A Matshipiri male lion roars on an early winter’s morning. These animals expend a lot of energy patrolling their territories, roaring and scent-marking. This serves to warn other males of territorial borders so that the lions do not come across each other unexpectedly, forcing them to fight unnecessarily. It is typically only if a male is wanting to challenge a rival that he will enter his territory and make the opponent aware of his presence.

As is so often the case with Nature, we can never really know for sure though. Maybe it just is that nyala bulls are lovers not haters and they dance instead of fight because they prefer to make peace rather than war…

Have you ever seen this behaviour before and if so, what was your take on it?

About the Author

Amy Attenborough

Media Team

Amy has a rich field-guiding history, having spent time at both Phinda and Ngala Game Reserves. This diversity of past guiding locations brought her an intimate understanding of different biomes across South Africa, and she immediately began making a name for herself as ...

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on Why Do Nyala Bulls Display Instead of Fighting?

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Callum Evans

I have actually seen this behaviour among a herd of nyala that I saw over 2 days in the Waterberg. It was the very beginning of the rainy season in 2016 and there were three males among the females and calves that were doing these displays. I knew what the purpose of these displays were, so it was fascinating to actually see it happen in front of me. I didn’t know that they plastered their horns with mud though, I thought only topi and tssessebe did that. Come to thinkit, almost every single animal on the planet (from giraffe-necked weevils to great white sharks and humpback whales) prefer to posture and display rather than engage in conflict (smart move).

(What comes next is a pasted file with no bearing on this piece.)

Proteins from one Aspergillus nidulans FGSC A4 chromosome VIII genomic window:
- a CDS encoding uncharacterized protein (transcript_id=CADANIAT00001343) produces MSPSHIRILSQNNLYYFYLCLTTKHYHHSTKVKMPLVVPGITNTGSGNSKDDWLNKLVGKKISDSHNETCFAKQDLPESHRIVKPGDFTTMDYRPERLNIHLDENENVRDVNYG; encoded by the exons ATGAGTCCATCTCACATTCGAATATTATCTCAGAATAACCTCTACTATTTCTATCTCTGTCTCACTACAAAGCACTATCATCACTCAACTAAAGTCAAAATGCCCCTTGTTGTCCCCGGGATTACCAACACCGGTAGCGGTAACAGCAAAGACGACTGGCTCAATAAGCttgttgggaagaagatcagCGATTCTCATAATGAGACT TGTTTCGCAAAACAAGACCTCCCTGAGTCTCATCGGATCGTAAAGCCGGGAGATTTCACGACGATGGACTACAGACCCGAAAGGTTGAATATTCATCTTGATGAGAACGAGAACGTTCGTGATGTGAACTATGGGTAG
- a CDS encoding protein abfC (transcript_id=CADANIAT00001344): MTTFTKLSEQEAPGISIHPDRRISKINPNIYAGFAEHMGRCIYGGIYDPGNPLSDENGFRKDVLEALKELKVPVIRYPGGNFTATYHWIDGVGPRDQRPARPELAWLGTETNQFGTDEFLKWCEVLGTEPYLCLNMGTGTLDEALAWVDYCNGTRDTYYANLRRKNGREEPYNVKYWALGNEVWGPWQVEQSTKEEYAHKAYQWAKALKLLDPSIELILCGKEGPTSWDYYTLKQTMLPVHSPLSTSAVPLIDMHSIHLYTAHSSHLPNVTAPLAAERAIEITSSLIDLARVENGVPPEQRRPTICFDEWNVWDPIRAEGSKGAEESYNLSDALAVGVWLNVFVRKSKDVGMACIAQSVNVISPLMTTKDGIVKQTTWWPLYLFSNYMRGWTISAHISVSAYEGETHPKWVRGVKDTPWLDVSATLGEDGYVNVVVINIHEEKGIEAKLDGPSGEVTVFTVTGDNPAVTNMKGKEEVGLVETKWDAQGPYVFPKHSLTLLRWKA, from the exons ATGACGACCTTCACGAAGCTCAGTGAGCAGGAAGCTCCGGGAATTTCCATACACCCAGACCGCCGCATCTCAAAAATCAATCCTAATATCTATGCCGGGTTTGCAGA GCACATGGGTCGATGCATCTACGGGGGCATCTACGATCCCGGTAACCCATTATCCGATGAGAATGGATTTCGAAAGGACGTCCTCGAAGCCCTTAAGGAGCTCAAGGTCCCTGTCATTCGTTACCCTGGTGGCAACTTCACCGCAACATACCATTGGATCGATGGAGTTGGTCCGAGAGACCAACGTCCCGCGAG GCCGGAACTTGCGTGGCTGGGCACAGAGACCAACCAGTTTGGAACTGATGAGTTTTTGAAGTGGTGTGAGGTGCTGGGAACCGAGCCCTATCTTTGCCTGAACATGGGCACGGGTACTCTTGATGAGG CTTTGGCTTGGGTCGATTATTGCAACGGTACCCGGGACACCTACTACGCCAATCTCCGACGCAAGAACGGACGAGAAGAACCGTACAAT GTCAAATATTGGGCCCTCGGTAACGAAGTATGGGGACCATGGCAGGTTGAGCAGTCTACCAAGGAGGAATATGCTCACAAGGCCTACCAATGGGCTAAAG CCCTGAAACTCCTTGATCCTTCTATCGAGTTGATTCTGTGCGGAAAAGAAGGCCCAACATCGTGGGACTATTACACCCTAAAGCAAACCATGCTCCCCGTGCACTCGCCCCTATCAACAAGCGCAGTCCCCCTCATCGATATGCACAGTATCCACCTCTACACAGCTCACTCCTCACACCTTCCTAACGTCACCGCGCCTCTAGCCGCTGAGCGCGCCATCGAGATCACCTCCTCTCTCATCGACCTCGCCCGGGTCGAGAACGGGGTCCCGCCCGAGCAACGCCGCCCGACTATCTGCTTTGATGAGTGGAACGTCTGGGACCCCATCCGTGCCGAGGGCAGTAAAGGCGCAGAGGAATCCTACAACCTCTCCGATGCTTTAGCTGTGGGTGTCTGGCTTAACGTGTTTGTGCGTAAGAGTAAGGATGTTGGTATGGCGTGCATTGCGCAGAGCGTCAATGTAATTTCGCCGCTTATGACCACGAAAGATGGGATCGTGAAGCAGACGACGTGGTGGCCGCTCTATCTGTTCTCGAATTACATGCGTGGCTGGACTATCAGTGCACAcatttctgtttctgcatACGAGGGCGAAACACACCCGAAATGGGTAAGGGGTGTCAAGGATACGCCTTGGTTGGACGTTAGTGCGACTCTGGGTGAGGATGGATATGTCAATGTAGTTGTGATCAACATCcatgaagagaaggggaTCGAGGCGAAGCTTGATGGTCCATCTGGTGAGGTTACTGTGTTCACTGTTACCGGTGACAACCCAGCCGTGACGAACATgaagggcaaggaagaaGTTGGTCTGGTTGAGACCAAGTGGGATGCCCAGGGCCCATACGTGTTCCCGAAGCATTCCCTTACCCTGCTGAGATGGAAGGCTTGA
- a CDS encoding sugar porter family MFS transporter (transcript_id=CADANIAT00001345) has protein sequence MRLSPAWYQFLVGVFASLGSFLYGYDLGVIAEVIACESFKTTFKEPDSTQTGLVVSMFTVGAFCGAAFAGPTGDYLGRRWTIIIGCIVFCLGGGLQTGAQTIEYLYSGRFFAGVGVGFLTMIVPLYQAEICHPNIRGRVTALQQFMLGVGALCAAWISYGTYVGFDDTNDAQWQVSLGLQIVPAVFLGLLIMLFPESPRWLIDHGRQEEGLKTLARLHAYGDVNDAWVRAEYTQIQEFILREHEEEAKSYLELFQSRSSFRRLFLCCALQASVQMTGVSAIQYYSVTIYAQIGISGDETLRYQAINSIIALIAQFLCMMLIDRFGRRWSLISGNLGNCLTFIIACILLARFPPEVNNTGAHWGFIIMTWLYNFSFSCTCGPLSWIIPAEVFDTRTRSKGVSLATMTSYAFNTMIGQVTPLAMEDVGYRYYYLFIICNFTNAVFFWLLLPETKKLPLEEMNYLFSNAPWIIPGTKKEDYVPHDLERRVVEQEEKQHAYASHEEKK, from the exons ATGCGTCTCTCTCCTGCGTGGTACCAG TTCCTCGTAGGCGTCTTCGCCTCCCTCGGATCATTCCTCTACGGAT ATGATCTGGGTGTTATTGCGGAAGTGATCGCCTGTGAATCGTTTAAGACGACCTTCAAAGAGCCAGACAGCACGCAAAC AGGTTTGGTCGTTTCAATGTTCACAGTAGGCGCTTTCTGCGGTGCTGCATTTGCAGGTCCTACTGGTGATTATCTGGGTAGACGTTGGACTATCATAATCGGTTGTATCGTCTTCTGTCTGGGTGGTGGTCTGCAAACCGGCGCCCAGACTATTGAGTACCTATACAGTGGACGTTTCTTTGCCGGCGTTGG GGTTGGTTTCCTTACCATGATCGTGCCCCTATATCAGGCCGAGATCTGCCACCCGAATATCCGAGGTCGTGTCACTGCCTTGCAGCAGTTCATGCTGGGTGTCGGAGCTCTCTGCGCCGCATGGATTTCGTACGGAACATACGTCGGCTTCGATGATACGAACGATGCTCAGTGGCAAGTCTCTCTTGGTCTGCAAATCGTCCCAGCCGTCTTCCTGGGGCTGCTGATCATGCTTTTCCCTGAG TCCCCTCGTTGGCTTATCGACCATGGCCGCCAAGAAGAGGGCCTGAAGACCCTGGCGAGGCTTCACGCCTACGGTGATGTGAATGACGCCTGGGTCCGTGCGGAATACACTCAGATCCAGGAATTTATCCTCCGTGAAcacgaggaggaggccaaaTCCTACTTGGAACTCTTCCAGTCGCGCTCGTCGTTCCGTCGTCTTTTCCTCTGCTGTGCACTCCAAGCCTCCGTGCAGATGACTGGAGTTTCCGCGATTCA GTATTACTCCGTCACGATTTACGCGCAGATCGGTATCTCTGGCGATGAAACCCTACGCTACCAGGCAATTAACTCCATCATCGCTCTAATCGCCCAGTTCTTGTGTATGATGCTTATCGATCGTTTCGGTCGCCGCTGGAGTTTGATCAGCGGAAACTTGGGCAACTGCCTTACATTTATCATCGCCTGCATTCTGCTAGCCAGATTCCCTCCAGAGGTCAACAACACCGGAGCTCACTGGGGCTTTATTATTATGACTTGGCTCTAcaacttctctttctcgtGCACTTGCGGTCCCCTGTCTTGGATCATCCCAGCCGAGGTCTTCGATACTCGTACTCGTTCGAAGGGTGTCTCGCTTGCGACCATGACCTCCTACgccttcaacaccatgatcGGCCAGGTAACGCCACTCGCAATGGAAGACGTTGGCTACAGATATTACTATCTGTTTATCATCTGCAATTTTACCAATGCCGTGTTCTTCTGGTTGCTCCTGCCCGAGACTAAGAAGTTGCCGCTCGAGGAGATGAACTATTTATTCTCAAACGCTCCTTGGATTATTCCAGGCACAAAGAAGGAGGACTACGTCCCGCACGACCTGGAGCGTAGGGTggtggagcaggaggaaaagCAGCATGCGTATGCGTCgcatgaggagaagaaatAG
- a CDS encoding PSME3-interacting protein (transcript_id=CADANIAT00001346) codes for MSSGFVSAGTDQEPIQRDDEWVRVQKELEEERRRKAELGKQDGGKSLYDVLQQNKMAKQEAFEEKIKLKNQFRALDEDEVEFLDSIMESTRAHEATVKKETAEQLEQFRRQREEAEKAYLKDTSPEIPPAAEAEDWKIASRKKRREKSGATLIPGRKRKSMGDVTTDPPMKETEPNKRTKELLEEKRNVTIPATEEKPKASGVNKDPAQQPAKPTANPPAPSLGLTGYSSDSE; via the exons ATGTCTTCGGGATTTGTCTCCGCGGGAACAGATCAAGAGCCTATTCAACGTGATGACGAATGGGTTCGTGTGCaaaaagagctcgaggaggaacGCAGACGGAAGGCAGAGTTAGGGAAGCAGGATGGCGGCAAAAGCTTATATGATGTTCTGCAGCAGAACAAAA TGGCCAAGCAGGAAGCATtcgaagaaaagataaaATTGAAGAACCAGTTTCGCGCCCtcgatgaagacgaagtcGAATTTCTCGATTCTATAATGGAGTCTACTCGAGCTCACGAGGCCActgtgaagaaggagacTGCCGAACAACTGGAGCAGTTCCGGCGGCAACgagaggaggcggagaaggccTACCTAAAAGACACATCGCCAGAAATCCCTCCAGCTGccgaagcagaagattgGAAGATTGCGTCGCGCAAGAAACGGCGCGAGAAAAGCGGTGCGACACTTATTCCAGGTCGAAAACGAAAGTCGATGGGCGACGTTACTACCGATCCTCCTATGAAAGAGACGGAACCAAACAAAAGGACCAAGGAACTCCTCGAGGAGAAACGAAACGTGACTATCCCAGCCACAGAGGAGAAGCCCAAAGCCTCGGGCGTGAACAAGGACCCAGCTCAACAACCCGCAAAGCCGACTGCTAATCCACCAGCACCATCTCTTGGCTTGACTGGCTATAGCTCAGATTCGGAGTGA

Marinda Drake

Interesting blog Amy. I have witnessed this behaviour before but always thought the bulls were “fighting”.

Darlene Knott

I have never seen this behavior! They are such beautiful animals. Now I will be watching every male Nyala hoping he will begin the ‘dance’! He almost looks like he is stalking something in the video. Thanks so much for writing about this, Amy!

Lucie Easley

The Nyala is a beautiful creature. Wouldn’t it be wonderful if all conflicts could be settled with a waltz?

Amy Attenborough

I totally agree Lucie!! Are there any other animals you think we could learn valuable lessons about peaceful resolution from?

Denise Vouri

That was a wonderful description of the posturing of the Nyala males. While staying at Phinda we witnessed this behavior- a 15 minute standoff between two large males whilst a few females grazed off to the side, pretending not to see what was going on.

By the way, why am I prevented from commenting after I respond to two or three blogs? I have to log in again and sometimes the logon doesn’t work. Just annoying ……

Amy Attenborough

Hi Denise. Thanks so much for the comment! That is very strange that you’re having to log in repeatedly. I’ll look into it for you and see what we can do to help!

Kiki Aldonas

I saw a couple of males engaged in this outside my room at Varty a month ago. I assumed they were pooping and/or in extreme pain from the way they were hunched up and their exaggerated and labored movements. Glad to know that wasn’t the case. :0)

Amy Attenborough

Hahah Kiki! Well I’m glad that’s all cleared up for you now 🙂 What were some of your highlights from your stay here?

Judy Hayden

That was every interesting information. Thank you. Now Lets hope that people can learn some of this, it’s better and safer not to fight, behavior. I know I’m dreaming.